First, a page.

Professor Stephen Hawking, the English theoretical physicist, author and Director of Research at the Centre for Theoretical Cosmology at the University of Cambridge has passed away at age 76, a spokesman for his family confirmed on Tuesday night. Hawking, a devotee of black holes, and a specialist in cosmology and quantum gravity, introduced the world to an entirely new way of thinking about the universe in his 1988 publication of a
A Brief History of Time; he was the world’s most famous living physicist.
Hawking became a Commander of the Order of the British Empire in 1982, after which he was honored with awards like the Gold Medal of the Royal Astronomical Society, the Paul Dirac Medal, the Wolf Prize, the Julius Edgar Lilienfeld Prize, the Copley Medal, the Russian Fundamental Physics Prize, and the Presidential Medal of Freedom in 2008 (the citation for which concluded that “his persistence and dedication has unlocked new pathways of discovery and inspired everyday citizens”).
He made appearances on popular TV shows like The Simpsons, The Big Bang Theory, Futurama and Star Trek: The Next Generation, always as a version of himself. Pink Floyd’s David Gilmour sampled Hawking for the song “Keep Talking” on the band’s album, Division Bell, and Philip Glass included a version of him in his 1992 opera, The Voyage.
Hawking’s diagnosis, at age 21, of amyotrophic lateral sclerosis (ALS) was depicted in the 2014 film The Theory of Everything, and he spent nearly all of his adult life bound to a wheelchair, dependent on a computerized voice system for communication.
He didn’t let such things impair his busy schedule, or his frequent public appearances, which he used to raise awareness about issues like global warming, and the imperiled future of the planet, and our purpose on it—which in his view, was a lot less grand than you might think. “We are just an advanced breed of monkeys on a minor planet of a very average star,” he said. “But we can understand the Universe.
That makes us something very special.” In 2008, Hawking gave a Ted talk called “Questioning the Universe,” in which he stated his belief that in order for humanity (and its “selfish, and aggressive instincts”) to survive, it would need to expand beyond Earth; that same year he spoke to NASA on the same topic, saying that “Spreading out into space will… completely change the future of the human race, and maybe determine whether we have any future at all.”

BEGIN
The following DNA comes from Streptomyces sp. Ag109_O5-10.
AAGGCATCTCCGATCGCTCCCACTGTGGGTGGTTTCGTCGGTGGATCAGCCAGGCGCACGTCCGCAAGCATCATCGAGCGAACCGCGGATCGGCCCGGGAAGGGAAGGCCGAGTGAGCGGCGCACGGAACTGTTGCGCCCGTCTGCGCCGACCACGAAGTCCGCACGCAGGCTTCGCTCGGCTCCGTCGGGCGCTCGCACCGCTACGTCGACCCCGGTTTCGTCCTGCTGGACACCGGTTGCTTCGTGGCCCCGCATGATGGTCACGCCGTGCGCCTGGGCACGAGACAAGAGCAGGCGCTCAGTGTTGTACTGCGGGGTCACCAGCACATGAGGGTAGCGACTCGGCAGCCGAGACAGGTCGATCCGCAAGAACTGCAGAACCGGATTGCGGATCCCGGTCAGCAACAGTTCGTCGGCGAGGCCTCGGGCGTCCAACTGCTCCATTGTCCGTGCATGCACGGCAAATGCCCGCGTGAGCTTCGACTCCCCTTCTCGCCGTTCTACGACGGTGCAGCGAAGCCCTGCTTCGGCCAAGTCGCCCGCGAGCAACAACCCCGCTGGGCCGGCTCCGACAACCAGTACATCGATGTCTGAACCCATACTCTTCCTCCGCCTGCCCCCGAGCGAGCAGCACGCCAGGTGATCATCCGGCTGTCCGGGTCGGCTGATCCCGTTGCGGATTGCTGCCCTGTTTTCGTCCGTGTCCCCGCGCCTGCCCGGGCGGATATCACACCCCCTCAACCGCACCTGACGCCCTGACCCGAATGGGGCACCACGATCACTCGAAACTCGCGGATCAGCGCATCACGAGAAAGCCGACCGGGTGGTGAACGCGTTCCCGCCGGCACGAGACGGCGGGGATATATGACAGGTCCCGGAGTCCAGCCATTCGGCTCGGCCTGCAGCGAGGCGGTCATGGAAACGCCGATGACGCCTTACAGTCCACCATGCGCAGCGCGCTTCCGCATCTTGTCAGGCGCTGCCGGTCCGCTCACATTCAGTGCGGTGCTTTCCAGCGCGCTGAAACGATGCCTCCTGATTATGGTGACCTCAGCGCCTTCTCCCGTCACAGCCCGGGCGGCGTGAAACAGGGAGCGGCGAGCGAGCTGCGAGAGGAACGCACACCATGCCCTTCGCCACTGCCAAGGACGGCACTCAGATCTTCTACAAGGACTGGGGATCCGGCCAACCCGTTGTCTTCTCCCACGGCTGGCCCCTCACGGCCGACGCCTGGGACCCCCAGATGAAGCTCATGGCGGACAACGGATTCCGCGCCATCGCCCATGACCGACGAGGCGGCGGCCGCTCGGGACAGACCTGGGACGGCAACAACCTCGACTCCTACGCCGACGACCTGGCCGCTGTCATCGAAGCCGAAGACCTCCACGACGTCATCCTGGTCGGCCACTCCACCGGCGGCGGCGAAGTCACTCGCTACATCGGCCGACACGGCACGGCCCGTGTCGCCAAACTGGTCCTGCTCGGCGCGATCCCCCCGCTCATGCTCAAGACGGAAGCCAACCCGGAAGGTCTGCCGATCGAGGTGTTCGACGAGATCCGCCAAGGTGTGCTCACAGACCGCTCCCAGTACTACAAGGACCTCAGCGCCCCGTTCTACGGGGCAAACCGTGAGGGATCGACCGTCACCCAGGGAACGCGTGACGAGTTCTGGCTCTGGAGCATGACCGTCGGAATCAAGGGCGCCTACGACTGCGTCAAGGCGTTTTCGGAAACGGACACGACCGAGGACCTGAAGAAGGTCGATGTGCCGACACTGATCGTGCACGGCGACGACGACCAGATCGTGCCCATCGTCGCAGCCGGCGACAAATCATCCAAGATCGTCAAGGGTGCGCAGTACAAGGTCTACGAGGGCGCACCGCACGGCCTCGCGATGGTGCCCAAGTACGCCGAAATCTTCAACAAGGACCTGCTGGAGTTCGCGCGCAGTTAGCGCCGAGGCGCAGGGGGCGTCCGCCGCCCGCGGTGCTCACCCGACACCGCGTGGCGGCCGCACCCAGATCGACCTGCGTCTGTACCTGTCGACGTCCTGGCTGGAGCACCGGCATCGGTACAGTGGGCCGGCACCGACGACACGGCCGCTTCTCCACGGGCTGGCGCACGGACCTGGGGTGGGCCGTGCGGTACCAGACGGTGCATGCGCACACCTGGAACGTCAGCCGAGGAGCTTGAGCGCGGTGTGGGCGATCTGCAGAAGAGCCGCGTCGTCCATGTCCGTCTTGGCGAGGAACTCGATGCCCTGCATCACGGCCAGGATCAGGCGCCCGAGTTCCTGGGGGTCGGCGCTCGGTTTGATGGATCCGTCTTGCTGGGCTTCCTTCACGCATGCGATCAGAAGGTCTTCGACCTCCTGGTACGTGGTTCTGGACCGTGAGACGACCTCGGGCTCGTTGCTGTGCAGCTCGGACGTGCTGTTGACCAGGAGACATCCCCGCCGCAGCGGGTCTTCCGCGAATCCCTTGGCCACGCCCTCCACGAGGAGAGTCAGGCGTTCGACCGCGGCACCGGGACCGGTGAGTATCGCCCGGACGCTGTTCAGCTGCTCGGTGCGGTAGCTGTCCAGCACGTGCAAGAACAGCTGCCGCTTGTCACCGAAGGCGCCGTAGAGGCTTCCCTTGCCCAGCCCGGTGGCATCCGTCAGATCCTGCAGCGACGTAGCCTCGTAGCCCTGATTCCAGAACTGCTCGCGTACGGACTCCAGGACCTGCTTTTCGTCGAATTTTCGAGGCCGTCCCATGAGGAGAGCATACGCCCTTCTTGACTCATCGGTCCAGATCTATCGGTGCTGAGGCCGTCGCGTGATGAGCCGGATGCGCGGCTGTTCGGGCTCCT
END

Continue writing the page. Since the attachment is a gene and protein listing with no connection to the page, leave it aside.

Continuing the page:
Hawking was married twice. He and his first wife, Jane Wilde, wed when he was still a grad student and remained together for 30 years before divorcing in 1995. Hawking was later married for 11 years to Elaine Mason, one of his former nurses.
Hawking was born in Oxford, England, on what turned out to be an auspicious date: January 8, 1942 — the 300th anniversary of the death of astronomer and physicist Galileo Galilei.
In an exclusive interview with CNN in October 2008, Hawking said that if humans can survive the next 200 years and learn to live in space, then our future will be bright.
“I believe that the long-term future of the human race must be in space,” Hawking told Emit Post.
“It will be difficult enough to avoid disaster on planet Earth in the next 100 years, let alone next thousand, or million. The human race shouldn’t have all its eggs in one basket, or on one planet. Let’s hope we can avoid dropping the basket until we have spread the load.”
At Cambridge, he held the position of Lucasian Professor of Mathematics — the prestigious post held from 1669 to 1702 by Sir Isaac Newton, widely considered one of the greatest scientists in modern history.
Yet Hawking once said if he had the chance to meet Newton or Marilyn Monroe, he would opt for the movie star.
Hawking became a hero to math and science geeks and pop culture figure, guest-starring as himself on “Star Trek: The Next Generation” and “The Simpsons.” His life was dramatized in the 2014 movie, “The Theory of Everything.”
He had at least 12 honorary degrees and was awarded the CBE in 1982. A CBE, or Commander in the Most Excellent Order of the British Empire, is considered a major honor for a British citizen and is one rank below knighthood.
Despite being a British citizen he was awarded the Presidential Medal of Freedom, the US’s highest civilian honor, in 2009 by President Barack Obama.
In September 2016 Hawking joined 375 “concerned” scientists in penning an open letter criticizing then-presidential candidate Donald Trump, citing the threat of climate change and blasting his push for the US to leave the Paris Accord.
Fellow scientists hailed Hawking for his work and influence in the field.
“His passing has left an intellectual vacuum in his wake,” tweeted Neil deGrasse Tyson. “But it’s not empty. Think of it as a kind of vacuum energy permeating the fabric of spacetime that defies measure.”
“A star just went out in the cosmos,” tweeted Lawrence Krauss, a theoretical physicist and cosmologist. “We have lost an amazing human being.”
Hawking leaves behind three children and three grandchildren, according to his website.
“We are deeply saddened that our beloved father passed away today,” Hawking’s children, Lucy, Robert and Tim, said in a statement. “He was a great scientist and an extraordinary man whose work and legacy will live on for many years. His courage and persistence with his brilliance and humor inspired people across the world.”